October '22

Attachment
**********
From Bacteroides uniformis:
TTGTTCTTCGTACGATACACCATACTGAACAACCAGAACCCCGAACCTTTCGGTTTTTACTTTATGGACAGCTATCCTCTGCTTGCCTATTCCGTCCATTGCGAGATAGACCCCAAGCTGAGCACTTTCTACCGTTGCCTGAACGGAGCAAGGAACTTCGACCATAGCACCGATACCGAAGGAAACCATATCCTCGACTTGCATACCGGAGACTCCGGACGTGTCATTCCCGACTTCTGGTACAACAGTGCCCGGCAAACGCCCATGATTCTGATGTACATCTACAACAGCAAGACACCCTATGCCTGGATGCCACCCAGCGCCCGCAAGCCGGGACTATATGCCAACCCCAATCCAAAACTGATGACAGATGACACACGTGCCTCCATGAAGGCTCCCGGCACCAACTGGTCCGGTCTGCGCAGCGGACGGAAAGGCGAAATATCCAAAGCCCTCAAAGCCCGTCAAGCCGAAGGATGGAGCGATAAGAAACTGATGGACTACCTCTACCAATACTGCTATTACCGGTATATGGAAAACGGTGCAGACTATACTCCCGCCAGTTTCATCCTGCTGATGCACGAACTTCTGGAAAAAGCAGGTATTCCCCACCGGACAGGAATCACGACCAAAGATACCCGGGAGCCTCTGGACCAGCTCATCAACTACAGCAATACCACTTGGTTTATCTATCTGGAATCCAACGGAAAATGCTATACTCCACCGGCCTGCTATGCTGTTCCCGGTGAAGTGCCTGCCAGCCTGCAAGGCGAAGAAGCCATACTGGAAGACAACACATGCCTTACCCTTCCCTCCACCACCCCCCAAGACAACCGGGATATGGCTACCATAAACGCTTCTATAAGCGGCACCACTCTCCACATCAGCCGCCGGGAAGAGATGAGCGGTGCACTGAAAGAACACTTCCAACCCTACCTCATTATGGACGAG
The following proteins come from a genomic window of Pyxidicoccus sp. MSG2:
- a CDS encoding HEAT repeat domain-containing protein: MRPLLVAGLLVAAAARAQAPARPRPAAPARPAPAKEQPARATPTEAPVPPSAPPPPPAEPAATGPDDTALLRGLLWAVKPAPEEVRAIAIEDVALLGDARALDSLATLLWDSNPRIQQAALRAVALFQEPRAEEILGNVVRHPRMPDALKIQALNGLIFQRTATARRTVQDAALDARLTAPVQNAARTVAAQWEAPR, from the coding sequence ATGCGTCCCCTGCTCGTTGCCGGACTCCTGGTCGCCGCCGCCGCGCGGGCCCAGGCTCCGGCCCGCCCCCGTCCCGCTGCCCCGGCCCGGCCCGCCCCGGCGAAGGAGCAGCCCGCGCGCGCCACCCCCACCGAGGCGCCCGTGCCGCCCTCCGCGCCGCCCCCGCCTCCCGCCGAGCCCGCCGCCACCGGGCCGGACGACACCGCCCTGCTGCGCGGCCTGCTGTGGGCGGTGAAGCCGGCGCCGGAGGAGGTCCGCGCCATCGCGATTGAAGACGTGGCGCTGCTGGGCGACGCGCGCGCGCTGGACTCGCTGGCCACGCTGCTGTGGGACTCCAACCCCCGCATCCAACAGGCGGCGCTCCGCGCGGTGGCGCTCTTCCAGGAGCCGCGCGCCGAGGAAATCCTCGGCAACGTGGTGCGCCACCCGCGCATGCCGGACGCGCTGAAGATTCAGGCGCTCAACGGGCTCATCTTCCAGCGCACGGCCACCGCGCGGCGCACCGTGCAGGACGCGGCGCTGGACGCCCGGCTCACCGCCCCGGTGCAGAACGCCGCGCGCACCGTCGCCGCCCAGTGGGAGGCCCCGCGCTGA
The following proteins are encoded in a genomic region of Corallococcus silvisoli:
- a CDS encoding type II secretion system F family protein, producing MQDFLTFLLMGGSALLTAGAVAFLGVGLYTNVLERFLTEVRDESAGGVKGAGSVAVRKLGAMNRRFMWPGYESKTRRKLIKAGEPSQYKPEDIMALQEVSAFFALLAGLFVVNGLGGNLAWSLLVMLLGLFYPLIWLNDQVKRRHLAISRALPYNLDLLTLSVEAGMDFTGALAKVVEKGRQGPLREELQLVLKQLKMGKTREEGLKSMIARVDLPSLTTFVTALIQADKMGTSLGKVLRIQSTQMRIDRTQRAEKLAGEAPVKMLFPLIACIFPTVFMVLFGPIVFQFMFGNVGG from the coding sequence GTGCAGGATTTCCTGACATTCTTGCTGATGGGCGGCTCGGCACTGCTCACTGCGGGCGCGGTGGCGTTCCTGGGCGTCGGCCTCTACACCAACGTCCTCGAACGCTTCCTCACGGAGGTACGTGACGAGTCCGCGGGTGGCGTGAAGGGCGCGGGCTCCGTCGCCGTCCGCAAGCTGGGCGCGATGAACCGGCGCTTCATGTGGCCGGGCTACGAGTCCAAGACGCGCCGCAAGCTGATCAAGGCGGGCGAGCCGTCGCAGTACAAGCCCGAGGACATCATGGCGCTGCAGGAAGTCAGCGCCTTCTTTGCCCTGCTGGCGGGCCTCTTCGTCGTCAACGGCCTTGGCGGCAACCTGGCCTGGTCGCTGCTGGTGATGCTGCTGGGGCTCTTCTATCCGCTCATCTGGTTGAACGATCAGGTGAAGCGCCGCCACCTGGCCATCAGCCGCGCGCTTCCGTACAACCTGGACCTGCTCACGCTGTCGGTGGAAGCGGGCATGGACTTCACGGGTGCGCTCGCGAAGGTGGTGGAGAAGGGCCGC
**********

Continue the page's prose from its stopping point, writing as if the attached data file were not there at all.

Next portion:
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G R A P H I C S - P R O. C O M O C T O B E R 2 0 2 2 • G R A P H I C S P R O 5 9 that you don't want to waste any efforts going in the wrong direction. Get online and do some research to find out how and in which environment the prospect might use your product or service to attract customers. "Trending colors for blah, blah, blah," or "is year's favorite font" are just some of the search phrases that will take you places where you can find not only inspiration but validation for your design directions. If it's a coffee shop or restaurant, or any business where retail customers visit, it's easy to park your car in their lot and watch who visits their store on any given busy day. Seeing the types of cars they drive makes all the difference in cate- gorizing their possible spending habits, likes, dislikes, and personal tastes. It's not an official product user survey, but it's enough to get the conversation started on this subject. When you can use research and facts to validate your design choices, it's powerful stuff, and suddenly your claim to profes- sionalism is validated by your presentation and creative work as a whole. at's what separates a professional from a beginner. It also puts you in the driver's seat for the sale, so that revisions really don't exist, and prospects turn into customers. GIVE THIS A TRY An additional way to ensure fewer revi- sions is by taking it to the next level with the upfront design deposit and agreement. is is perfect for the chronic revisionist who must jump in and be way over-in- volved in the design process. When you have this type of prospect, the best way to handle them is to pull out the "upfront design agreement and deposit." is usu- ally clears the fog from the room and clar- ifies what is acceptable and what is not. e design agreement can be written any way you feel it will do its best to get the point across that they are paying for the entire design process. One way to sell this idea is to say that "it's customary when clients like them need specialized attention with our designers." e prospect will own the designs created and will have the option to go to any other shop to get similar pricing to complete that job, and 99% of the time, they won't go anywhere else. ey will stay with you and your company because they are already deep into the project with your designer. It's human nature – once they pay you the $500 fee and sign an agreement, they are your customer. So, minimizing or eliminating revisions has less to do with "designing it to their liking" as much as it has to do with set- ting the stage and course of accountabil- ity on how the design relationship will be handled, who is in charge, and how many revisions are permitted for the upfront fee, and how much each subsequent revision will cost. In this way, you are working on their dime, and they are spending money with you. ey are paying for your design- er's time. Consider not doing design work for an open book of a potential sale that may not happen. It's better to walk away and find a prospect that will work within your terms than to be tooled by a keen prospect who "revises" your creative side to death and then decides to go with the competition with no explanation why. Be in control of the process. GP Matt Charboneau started his career in the sign industry in 1985 as Charboneau Signs, later changing it to Storm Mountain Signs. In 2017, he published the Pre-Sale Sign Survey Field Guide and provides sign design training at his site: Contact him at Matt@,, and 970-481-4151.

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